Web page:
Jon Spira is a documentary filmmaker based in London, England. Between 2013 and 2016, he was the in-house documentary maker for the British Film Institute. Jon's most recent feature documentary 'Elstree 1976' is about the impact of the global success of Star Wars on the lives of the film extras who were hidden by masks and helmets in the background of the first film. It's currently available on iTunes, Amazon and US Netflix. Jon also used to own a chain of indie video stores called Videosyncratic - he's written a book about the experience and anyone nostalgic for video stores and VHS, should check out the Kickstarter campaign at: https://www.kickstarter.com/projects/832232974/videosyncratic-a-book-about-life-in-video-shops
Never Cry Wolf (1983) - 2016 was the year I discovered Carroll Ballard. All of his films deal deftly with man's relationship with nature, never dipping into the saccharine and usually with a black edge one wouldn't expect in films nominally marketed as being for children. Never Cry Wolf is a film I had never once heard discussed and had to track down after seeing Ballard's best known masterpiece The Black Stallion. NCW, based on Farley Mowat's autobiographical book of the same name, sees Charles Martin Smith in a rare lead – if not practically solitary – role as a biologist dropped (by Brian Dennehy, in a classically charismatic cameo) in the arctic wilderness to study wolves and their potential role in declining caribou numbers. It doesn't sound thrilling, but this is a rare, sparse, beautiful film. It's dark in its truths about nature and human nature. The cinematography is humbling, the performances nuanced and awkward. It entertained, enthralled and haunted me.
Ruggles of Red Gap (1935) – Having read Elsa Lanchester's autobiography 'Herself' (and as a voracious reader of film autobiographies, I have to tell you it's one of the very best and you should find a copy right now), I found myself on a Lanchester/Laughton quest for a few months. Ruggles is a shade above your standard comedy movie. It tells the story of an English manservant (Laughton, in the titular role) who is accidentally lost in a card game by his employer and finds himself moving to a Western boomtown to serve his new nouveau riche hillbilly owner. It's rich with thought and reflection but is fantastic for it's marriage of very broad and very subtle humour. Laughton juggles both effortlessly. It's really, really funny and a very touching film.
Roar (1981) – The only film I can think to compare Roar to is the Jackass film Bad Grandpa – in that, yes, the film has a nominal story, but that is merely a thin veneer of respectability when we all know what we're really here to see. People putting themselves in genuine peril in front of rolling camera. Legendarily, as many as 100 members of the cast and crew on this film were injured – bitten and mauled to various degrees by the film's cast of 110 lions, tigers, leopards and other big cats. Cinematographer Jan De Bont – who went on to direct big movies such as Speed and Twister, was scalped by a lion on set and required 220 stitches to put his head back together. All the more bizarre is the genuine star talent in this movie – Tippi Hedren and Melanie Griffith (who almost loses an eye in an on-screen mauling) suffer through this bizarre vanity project of Hedren's then-husband. It took 11 years to complete and is hard to categorise in narrative or cinematic terms above the fact that it's the craziest, most dangerous idea for a film and you watch it in a constant state of slack-jawed amazement.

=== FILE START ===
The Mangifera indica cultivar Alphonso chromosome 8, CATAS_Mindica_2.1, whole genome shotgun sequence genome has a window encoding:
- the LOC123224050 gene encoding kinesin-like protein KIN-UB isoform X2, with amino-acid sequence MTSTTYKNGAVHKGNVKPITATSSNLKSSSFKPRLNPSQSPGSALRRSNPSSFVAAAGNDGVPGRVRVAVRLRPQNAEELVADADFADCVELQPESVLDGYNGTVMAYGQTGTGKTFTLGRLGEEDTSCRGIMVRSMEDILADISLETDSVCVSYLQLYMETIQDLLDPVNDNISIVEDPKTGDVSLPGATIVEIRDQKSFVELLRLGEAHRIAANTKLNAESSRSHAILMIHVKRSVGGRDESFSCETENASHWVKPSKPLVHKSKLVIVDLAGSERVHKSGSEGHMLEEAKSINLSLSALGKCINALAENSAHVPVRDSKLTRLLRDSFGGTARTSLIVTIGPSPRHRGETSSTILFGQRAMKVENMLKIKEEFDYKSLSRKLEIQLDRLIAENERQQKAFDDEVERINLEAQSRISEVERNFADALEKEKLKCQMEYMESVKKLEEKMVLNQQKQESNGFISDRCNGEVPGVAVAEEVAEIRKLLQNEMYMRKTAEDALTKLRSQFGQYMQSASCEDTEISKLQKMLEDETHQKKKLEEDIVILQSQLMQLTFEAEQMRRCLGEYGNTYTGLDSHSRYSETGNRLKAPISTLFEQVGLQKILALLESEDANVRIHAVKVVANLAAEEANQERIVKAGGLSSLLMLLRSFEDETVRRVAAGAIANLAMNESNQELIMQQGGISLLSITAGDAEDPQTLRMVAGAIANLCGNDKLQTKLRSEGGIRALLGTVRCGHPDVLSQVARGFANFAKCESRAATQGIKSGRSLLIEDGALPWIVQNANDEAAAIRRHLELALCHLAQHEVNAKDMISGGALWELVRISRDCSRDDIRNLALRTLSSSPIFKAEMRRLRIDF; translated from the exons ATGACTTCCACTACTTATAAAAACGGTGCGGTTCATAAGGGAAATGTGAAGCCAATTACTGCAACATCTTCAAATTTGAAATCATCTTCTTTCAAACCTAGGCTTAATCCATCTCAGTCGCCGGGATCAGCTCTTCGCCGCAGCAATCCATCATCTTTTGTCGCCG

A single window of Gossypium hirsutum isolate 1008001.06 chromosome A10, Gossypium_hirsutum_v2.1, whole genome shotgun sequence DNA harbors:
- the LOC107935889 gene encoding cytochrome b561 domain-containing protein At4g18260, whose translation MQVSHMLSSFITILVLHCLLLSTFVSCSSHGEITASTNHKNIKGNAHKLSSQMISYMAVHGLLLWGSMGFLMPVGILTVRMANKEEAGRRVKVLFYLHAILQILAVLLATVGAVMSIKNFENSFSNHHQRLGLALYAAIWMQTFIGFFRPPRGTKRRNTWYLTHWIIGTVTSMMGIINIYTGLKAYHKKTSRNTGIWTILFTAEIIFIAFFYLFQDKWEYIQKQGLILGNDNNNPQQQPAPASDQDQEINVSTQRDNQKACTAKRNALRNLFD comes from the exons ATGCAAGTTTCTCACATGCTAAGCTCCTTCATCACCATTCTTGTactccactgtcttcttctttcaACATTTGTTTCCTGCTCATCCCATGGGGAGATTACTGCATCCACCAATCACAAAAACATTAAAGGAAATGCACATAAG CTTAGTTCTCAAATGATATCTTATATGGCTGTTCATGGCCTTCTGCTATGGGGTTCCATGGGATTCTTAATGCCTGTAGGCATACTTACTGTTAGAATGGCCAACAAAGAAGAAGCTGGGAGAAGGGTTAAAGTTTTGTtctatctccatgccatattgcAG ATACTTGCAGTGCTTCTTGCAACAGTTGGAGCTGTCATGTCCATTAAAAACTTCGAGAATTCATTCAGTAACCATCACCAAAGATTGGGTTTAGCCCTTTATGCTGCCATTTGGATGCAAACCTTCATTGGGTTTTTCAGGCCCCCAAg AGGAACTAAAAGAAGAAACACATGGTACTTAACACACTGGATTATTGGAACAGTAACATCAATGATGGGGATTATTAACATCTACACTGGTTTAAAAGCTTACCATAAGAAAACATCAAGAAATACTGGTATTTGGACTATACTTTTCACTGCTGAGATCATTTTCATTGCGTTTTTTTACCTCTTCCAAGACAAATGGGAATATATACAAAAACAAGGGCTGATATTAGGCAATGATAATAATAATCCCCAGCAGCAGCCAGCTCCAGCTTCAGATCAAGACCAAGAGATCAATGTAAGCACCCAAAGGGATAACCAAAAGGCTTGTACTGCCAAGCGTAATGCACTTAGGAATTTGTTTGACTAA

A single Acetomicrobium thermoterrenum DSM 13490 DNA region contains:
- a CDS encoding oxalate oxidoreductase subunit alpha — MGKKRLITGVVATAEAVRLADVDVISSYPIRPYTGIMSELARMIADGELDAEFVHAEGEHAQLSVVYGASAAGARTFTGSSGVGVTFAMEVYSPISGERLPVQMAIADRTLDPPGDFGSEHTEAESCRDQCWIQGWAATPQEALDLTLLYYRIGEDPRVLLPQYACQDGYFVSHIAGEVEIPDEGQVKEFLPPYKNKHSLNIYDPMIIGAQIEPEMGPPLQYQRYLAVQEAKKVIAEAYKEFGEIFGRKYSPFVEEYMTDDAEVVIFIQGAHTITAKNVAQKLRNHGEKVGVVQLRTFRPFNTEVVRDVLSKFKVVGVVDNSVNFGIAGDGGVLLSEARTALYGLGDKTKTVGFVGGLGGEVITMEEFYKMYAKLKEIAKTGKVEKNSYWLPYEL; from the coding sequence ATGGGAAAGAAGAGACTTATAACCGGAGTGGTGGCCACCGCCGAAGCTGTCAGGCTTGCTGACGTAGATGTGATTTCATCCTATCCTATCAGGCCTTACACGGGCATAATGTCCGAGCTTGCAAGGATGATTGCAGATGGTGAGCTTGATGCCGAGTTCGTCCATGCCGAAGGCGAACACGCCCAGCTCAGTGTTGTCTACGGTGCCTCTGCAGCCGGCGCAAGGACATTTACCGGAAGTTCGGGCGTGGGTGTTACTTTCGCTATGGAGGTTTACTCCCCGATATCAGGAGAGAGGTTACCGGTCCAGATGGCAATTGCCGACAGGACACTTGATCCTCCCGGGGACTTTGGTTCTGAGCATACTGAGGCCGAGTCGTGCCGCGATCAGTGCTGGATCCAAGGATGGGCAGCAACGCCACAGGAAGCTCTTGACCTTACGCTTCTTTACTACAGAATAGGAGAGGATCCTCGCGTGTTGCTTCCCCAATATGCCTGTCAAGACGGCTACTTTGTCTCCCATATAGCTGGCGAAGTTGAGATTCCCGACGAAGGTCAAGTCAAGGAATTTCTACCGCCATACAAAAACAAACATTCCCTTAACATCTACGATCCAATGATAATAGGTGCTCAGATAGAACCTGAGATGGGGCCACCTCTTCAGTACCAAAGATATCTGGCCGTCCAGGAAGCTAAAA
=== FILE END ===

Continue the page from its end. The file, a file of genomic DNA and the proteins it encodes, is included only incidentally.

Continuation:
A Generation Apart (1983) – Elstree 1976 got released in the US in the summer and we went out to do some press. There, I met Jack Fisher, the president of our distributors FilmRise and learned that he had directed documentaries. I got hold of a copy of this, his first film. It just blew me away. I have an enduring fascination with the baby boom generation – in many ways, Elstree 1976 is a portrait of that generation – and Jack's film was pure insight. Made in '83, it examines relationships between Holocaust survivors and their children who have grown up as first generation in the U.S. It's an issue which doesn't get talked about much – the Holocaust's impact upon the generation that followed it and I found it both moving and philosophical. As soon as the film finished, I stuck it on again. There's a lot to chew on.
Sapphire (1959) – The BFI has been hosting their incredible Black Star season through the last few months and I got to see Earl Cameron, now 99 years old, interviewed onstage about his acting career. He was insightful and fascinating and it inspired me to check out this 1959 film by Basil Dearden (available on the Criterion Basil Dearden's London Underground) set. In large part, the film is a 'whodunnit', a beautiful girl is found dead on Hampstead Heath and a couple of police investigators set out to piece together her story. It's only when they realise that she was a light-skinned Black girl passing for White that all of their helpful witnesses start to look like potential suspects. It's brilliantly plotted and rammed full of great character actors at the top of their game. It challenges the audience's own prejudices and is still an incredibly relevant film about race and identity.